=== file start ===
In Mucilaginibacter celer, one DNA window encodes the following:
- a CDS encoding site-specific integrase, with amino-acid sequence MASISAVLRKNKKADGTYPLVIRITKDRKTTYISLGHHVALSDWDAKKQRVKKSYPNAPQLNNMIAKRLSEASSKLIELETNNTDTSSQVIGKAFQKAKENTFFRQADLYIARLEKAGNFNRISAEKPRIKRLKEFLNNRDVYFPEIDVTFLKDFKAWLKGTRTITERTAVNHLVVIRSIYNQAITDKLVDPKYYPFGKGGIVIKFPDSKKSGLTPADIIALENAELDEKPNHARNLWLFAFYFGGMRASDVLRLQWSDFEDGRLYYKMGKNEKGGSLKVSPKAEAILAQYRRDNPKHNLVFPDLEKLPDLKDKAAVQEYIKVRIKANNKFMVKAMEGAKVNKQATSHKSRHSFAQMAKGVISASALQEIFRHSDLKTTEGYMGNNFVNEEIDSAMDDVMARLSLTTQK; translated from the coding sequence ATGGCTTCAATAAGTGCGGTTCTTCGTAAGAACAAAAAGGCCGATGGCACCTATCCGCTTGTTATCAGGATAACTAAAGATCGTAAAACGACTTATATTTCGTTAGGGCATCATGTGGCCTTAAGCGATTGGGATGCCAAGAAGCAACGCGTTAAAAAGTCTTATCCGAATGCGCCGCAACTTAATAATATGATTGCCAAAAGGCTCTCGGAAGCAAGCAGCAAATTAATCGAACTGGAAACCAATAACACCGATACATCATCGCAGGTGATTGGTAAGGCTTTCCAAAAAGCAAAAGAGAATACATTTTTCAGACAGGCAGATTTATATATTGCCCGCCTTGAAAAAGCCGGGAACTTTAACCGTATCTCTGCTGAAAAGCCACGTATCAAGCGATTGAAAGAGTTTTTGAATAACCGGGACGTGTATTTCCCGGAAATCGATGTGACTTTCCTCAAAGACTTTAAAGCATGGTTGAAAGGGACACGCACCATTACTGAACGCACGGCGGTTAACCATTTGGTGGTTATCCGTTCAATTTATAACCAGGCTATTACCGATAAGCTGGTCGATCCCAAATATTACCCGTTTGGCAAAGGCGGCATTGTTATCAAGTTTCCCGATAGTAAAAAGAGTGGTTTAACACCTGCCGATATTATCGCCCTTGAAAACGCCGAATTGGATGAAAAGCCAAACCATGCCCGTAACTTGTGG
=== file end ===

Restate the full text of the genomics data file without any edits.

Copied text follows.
In Mucilaginibacter celer, one DNA window encodes the following:
- a CDS encoding site-specific integrase, with amino-acid sequence MASISAVLRKNKKADGTYPLVIRITKDRKTTYISLGHHVALSDWDAKKQRVKKSYPNAPQLNNMIAKRLSEASSKLIELETNNTDTSSQVIGKAFQKAKENTFFRQADLYIARLEKAGNFNRISAEKPRIKRLKEFLNNRDVYFPEIDVTFLKDFKAWLKGTRTITERTAVNHLVVIRSIYNQAITDKLVDPKYYPFGKGGIVIKFPDSKKSGLTPADIIALENAELDEKPNHARNLWLFAFYFGGMRASDVLRLQWSDFEDGRLYYKMGKNEKGGSLKVSPKAEAILAQYRRDNPKHNLVFPDLEKLPDLKDKAAVQEYIKVRIKANNKFMVKAMEGAKVNKQATSHKSRHSFAQMAKGVISASALQEIFRHSDLKTTEGYMGNNFVNEEIDSAMDDVMARLSLTTQK; translated from the coding sequence ATGGCTTCAATAAGTGCGGTTCTTCGTAAGAACAAAAAGGCCGATGGCACCTATCCGCTTGTTATCAGGATAACTAAAGATCGTAAAACGACTTATATTTCGTTAGGGCATCATGTGGCCTTAAGCGATTGGGATGCCAAGAAGCAACGCGTTAAAAAGTCTTATCCGAATGCGCCGCAACTTAATAATATGATTGCCAAAAGGCTCTCGGAAGCAAGCAGCAAATTAATCGAACTGGAAACCAATAACACCGATACATCATCGCAGGTGATTGGTAAGGCTTTCCAAAAAGCAAAAGAGAATACATTTTTCAGACAGGCAGATTTATATATTGCCCGCCTTGAAAAAGCCGGGAACTTTAACCGTATCTCTGCTGAAAAGCCACGTATCAAGCGATTGAAAGAGTTTTTGAATAACCGGGACGTGTATTTCCCGGAAATCGATGTGACTTTCCTCAAAGACTTTAAAGCATGGTTGAAAGGGACACGCACCATTACTGAACGCACGGCGGTTAACCATTTGGTGGTTATCCGTTCAATTTATAACCAGGCTATTACCGATAAGCTGGTCGATCCCAAATATTACCCGTTTGGCAAAGGCGGCATTGTTATCAAGTTTCCCGATAGTAAAAAGAGTGGTTTAACACCTGCCGATATTATCGCCCTTGAAAACGCCGAATTGGATGAAAAGCCAAACCATGCCCGTAACTTGTGG